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Thesis on public policy in vulnerable neighbourhoods wins FSW thesis prize 2023

With 'The unruly reality of a new government: Navigating between networks and serving in a 'vulnerable' neighbourhood', Mony Klaus has won the FSW Thesis Prize 2023. Written as part of the Master's programme in Cultural Anthropology and Development Sociology, the thesis examines how a new government works in practice.

A lack of solidarity

Mony studied the practical implementation of a new government called 'New Public Governance' for the Masters in Sociology of Policy in Practice as part of the research project Crafting Resilience. This government aims to meet the needs of vulnerable citizens through an integrated, equal and area-based approach. A relevant and timely topic, Mony explains. "I chose to research government action in a vulnerable neighbourhood because I believe our current society lacks the principle of solidarity. At a time when we are facing multiple crises, think of the climate crisis, the education crisis, the livelihood crisis, the housing crisis, it is important to have solidarity with the most vulnerable among us. It is the role of government to also, perhaps especially, protect and safeguard vulnerable citizens from these crises."

Integral partnership between governments and citizens

For this research, Mony spent three months working with six employees of a local programme office in a vulnerable neighbourhood. This neighbourhood, like 19 others, is part of the National Livability and Safety Programme (NPLV) of the Ministry of the Interior and Kingdom Relations. The programme office was set up specifically to improve the neighbourhood's livability and safety over a 20-year period. NPLV is a manifestation of the new government and, according to Mony, it means that the government is taking action to promote solidarity in Dutch society. In her thesis, Mony shows that putting the new government into practice is difficult because of a number of dilemmas that make it difficult for governments, organisations and residents to work together.

Heavy burden on officials

Mony is keen to emphasise that the task of putting a new government into practice falls heavily on the shoulders of local officials. "The staff at the programme office are working day in, day out, with all their might to make the ministry's plans a success. Every professional I spoke to feels a strong responsibility to help the residents. However, the reality on the ground is harsh and complicated, and navigating the unfamiliar terrain of a new, integrated and equal government takes a long time." Her research shows that this is mainly because there is still little structure and clarity within the local network about who has responsibility, there is still no clear answer to the question of how to make and implement policy in an inclusive and equal way, and local officials tend to take a subordinate role towards residents out of a sense of moral duty.

Thesis Prize winners 2023

It is worth stepping out of your own bubble

During the Master's programme in Policy in Practice, Mony learned how valuable it is to step out of one's own bubble from time to time. And to have conversations with people you would not normally come into contact with. "Such conversations not only provide a deeper understanding of your own position in our society, but also have a positive effect on all the (pre-)judgements you have about others as people. I have learnt that differences, and the sense of misunderstanding that often accompanies them, can be left to individual, personal conversations. I have also learnt how valuable true listening can be, and that as a white, Dutch, highly educated woman, I have to be aware that I have sometimes had a bit of wind in my sails."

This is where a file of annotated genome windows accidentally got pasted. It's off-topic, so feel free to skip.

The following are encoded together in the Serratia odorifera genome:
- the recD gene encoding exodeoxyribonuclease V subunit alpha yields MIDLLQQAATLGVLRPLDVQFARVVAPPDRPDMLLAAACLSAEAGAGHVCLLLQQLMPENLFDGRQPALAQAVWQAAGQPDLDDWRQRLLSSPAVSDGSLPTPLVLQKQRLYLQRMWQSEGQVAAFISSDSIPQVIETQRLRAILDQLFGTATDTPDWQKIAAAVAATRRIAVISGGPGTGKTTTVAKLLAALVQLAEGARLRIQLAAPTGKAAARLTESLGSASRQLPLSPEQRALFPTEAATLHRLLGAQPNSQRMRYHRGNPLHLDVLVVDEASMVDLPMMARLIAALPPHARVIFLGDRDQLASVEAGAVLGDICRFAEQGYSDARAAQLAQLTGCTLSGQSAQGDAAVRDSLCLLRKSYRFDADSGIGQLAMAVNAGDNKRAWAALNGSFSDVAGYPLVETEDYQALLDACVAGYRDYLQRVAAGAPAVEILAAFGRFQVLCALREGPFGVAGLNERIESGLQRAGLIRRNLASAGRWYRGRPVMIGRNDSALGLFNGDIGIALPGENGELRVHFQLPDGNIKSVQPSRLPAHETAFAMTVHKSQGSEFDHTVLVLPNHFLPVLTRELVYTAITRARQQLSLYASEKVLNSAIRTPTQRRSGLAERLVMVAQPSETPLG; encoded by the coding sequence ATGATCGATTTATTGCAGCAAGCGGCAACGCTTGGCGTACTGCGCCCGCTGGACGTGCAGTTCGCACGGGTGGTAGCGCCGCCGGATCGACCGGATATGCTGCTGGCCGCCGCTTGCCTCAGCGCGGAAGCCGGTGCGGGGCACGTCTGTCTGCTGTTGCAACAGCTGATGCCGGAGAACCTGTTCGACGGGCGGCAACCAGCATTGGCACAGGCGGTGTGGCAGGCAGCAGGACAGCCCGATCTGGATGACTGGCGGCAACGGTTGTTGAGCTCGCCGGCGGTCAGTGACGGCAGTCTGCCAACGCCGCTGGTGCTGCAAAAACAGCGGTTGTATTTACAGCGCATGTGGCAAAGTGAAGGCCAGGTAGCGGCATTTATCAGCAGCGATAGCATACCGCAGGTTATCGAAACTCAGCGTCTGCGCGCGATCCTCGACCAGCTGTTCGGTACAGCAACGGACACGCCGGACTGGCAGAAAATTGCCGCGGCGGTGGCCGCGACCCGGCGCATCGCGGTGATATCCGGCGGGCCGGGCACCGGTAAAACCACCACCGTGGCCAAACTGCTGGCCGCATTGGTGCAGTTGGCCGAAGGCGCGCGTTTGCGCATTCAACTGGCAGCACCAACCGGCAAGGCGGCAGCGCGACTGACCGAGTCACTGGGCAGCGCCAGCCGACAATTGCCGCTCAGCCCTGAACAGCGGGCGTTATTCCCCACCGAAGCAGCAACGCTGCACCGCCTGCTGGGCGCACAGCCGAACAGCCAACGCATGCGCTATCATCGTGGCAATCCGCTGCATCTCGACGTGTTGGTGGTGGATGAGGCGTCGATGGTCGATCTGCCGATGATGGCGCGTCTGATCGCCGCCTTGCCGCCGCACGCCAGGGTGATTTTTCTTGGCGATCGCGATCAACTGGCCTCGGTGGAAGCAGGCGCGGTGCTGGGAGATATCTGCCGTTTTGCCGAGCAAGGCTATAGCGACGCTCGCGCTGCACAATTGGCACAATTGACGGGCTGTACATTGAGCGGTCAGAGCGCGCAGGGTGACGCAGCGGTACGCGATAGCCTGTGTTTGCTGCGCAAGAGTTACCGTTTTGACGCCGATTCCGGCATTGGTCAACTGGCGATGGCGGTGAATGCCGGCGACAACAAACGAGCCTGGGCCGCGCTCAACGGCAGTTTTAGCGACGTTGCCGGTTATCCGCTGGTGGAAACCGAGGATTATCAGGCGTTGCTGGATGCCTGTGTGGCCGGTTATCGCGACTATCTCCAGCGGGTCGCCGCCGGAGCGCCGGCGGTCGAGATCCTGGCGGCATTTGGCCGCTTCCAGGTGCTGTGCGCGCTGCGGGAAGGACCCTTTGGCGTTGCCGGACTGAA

Traineeship at the Ministry of the Interior and Kingdom Relations

Mony now works as a government trainee at the Ministry of the Interior and Kingdom Relations. Her experience as a researcher in a vulnerable neighbourhood made her realise that she wanted to contribute to public affairs by working towards a government that has an eye for all its citizens. "The traineeship gives me the opportunity to find out from which workplace I can best contribute to this, as I get to work in four places inside and outside the ministry over the next two years".

Tip for students: take the time to get to know your field of research

Finally, a tip for students who are also doing a master's internship. Mony: "Take the time to experience your field of research with an open mind. Above all, keep asking yourself what is going on. I think it's important in life to keep wondering. And of course, enjoy all the new people you meet and situations you find yourself in."

FSW Thesis Prize

Every year, the Faculty of Social Sciences awards two thesis prizes: one for the best Master's thesis and one for the best Research Master's thesis. A jury within the Faculty selects the theses nominated by the institutes. After selection, the jury submits the theses, together with the jury reports, to the Faculty Board for approval. The prize consists of €1,000 and a certificate.

From the jury report 
The jury was impressed by Mony's thesis. She skilfully combined public administration and anthropology to discuss a socially important topic. Mony wrote in a clear and fluent style, offering a critical yet constructive perspective on policy processes and practice. Her work demonstrated empathy and compassion. Using interviews, document analysis and participant observation, Mony took a careful and holistic approach, maintaining a balance that did justice to the complex research issues without overshadowing her own observations. This demonstrated an excellent range of anthropological skills.

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